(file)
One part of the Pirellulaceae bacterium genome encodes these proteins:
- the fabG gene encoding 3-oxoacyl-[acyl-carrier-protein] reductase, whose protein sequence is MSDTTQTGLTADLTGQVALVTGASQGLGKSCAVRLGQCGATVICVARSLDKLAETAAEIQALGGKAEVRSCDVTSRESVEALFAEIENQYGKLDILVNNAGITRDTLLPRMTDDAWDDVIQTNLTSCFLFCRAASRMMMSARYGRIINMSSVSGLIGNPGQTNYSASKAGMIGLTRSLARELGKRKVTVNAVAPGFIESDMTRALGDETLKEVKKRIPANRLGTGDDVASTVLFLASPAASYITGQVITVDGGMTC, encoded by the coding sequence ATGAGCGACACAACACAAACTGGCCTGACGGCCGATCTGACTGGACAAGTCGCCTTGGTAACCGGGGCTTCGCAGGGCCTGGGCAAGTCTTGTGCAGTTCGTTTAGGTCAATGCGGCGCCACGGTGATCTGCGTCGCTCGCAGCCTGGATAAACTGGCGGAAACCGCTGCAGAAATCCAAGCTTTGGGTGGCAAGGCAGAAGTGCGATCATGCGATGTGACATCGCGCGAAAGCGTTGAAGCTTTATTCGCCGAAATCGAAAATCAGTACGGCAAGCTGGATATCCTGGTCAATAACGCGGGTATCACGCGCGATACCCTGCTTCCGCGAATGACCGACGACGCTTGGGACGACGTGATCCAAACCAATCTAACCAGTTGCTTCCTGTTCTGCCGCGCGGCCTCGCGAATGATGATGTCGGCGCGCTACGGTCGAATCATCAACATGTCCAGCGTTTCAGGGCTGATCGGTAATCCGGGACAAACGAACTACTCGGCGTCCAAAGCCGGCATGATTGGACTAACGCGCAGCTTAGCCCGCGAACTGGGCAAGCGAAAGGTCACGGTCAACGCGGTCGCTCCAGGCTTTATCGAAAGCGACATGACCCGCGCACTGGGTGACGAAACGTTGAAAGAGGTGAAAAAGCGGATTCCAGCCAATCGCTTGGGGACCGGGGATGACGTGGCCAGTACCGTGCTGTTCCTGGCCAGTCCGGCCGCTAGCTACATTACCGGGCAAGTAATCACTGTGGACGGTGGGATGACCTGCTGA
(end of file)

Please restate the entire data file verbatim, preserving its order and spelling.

One part of the Pirellulaceae bacterium genome encodes these proteins:
- the fabG gene encoding 3-oxoacyl-[acyl-carrier-protein] reductase, whose protein sequence is MSDTTQTGLTADLTGQVALVTGASQGLGKSCAVRLGQCGATVICVARSLDKLAETAAEIQALGGKAEVRSCDVTSRESVEALFAEIENQYGKLDILVNNAGITRDTLLPRMTDDAWDDVIQTNLTSCFLFCRAASRMMMSARYGRIINMSSVSGLIGNPGQTNYSASKAGMIGLTRSLARELGKRKVTVNAVAPGFIESDMTRALGDETLKEVKKRIPANRLGTGDDVASTVLFLASPAASYITGQVITVDGGMTC, encoded by the coding sequence ATGAGCGACACAACACAAACTGGCCTGACGGCCGATCTGACTGGACAAGTCGCCTTGGTAACCGGGGCTTCGCAGGGCCTGGGCAAGTCTTGTGCAGTTCGTTTAGGTCAATGCGGCGCCACGGTGATCTGCGTCGCTCGCAGCCTGGATAAACTGGCGGAAACCGCTGCAGAAATCCAAGCTTTGGGTGGCAAGGCAGAAGTGCGATCATGCGATGTGACATCGCGCGAAAGCGTTGAAGCTTTATTCGCCGAAATCGAAAATCAGTACGGCAAGCTGGATATCCTGGTCAATAACGCGGGTATCACGCGCGATACCCTGCTTCCGCGAATGACCGACGACGCTTGGGACGACGTGATCCAAACCAATCTAACCAGTTGCTTCCTGTTCTGCCGCGCGGCCTCGCGAATGATGATGTCGGCGCGCTACGGTCGAATCATCAACATGTCCAGCGTTTCAGGGCTGATCGGTAATCCGGGACAAACGAACTACTCGGCGTCCAAAGCCGGCATGATTGGACTAACGCGCAGCTTAGCCCGCGAACTGGGCAAGCGAAAGGTCACGGTCAACGCGGTCGCTCCAGGCTTTATCGAAAGCGACATGACCCGCGCACTGGGTGACGAAACGTTGAAAGAGGTGAAAAAGCGGATTCCAGCCAATCGCTTGGGGACCGGGGATGACGTGGCCAGTACCGTGCTGTTCCTGGCCAGTCCGGCCGCTAGCTACATTACCGGGCAAGTAATCACTGTGGACGGTGGGATGACCTGCTGA